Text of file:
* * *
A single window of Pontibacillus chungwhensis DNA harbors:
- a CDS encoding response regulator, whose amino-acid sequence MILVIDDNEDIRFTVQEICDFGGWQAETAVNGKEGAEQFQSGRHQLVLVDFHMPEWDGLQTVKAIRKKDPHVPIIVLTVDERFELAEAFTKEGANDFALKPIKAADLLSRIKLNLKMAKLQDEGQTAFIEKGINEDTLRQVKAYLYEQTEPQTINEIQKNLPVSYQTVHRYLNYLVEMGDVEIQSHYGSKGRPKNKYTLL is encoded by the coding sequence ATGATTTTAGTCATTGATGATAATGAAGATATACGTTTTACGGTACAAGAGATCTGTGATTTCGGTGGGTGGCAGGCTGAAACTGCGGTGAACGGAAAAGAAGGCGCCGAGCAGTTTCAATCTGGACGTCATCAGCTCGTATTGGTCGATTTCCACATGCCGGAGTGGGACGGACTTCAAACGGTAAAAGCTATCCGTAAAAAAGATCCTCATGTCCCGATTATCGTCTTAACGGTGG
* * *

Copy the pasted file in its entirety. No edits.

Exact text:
A single window of Pontibacillus chungwhensis DNA harbors:
- a CDS encoding response regulator, whose amino-acid sequence MILVIDDNEDIRFTVQEICDFGGWQAETAVNGKEGAEQFQSGRHQLVLVDFHMPEWDGLQTVKAIRKKDPHVPIIVLTVDERFELAEAFTKEGANDFALKPIKAADLLSRIKLNLKMAKLQDEGQTAFIEKGINEDTLRQVKAYLYEQTEPQTINEIQKNLPVSYQTVHRYLNYLVEMGDVEIQSHYGSKGRPKNKYTLL is encoded by the coding sequence ATGATTTTAGTCATTGATGATAATGAAGATATACGTTTTACGGTACAAGAGATCTGTGATTTCGGTGGGTGGCAGGCTGAAACTGCGGTGAACGGAAAAGAAGGCGCCGAGCAGTTTCAATCTGGACGTCATCAGCTCGTATTGGTCGATTTCCACATGCCGGAGTGGGACGGACTTCAAACGGTAAAAGCTATCCGTAAAAAAGATCCTCATGTCCCGATTATCGTCTTAACGGTGG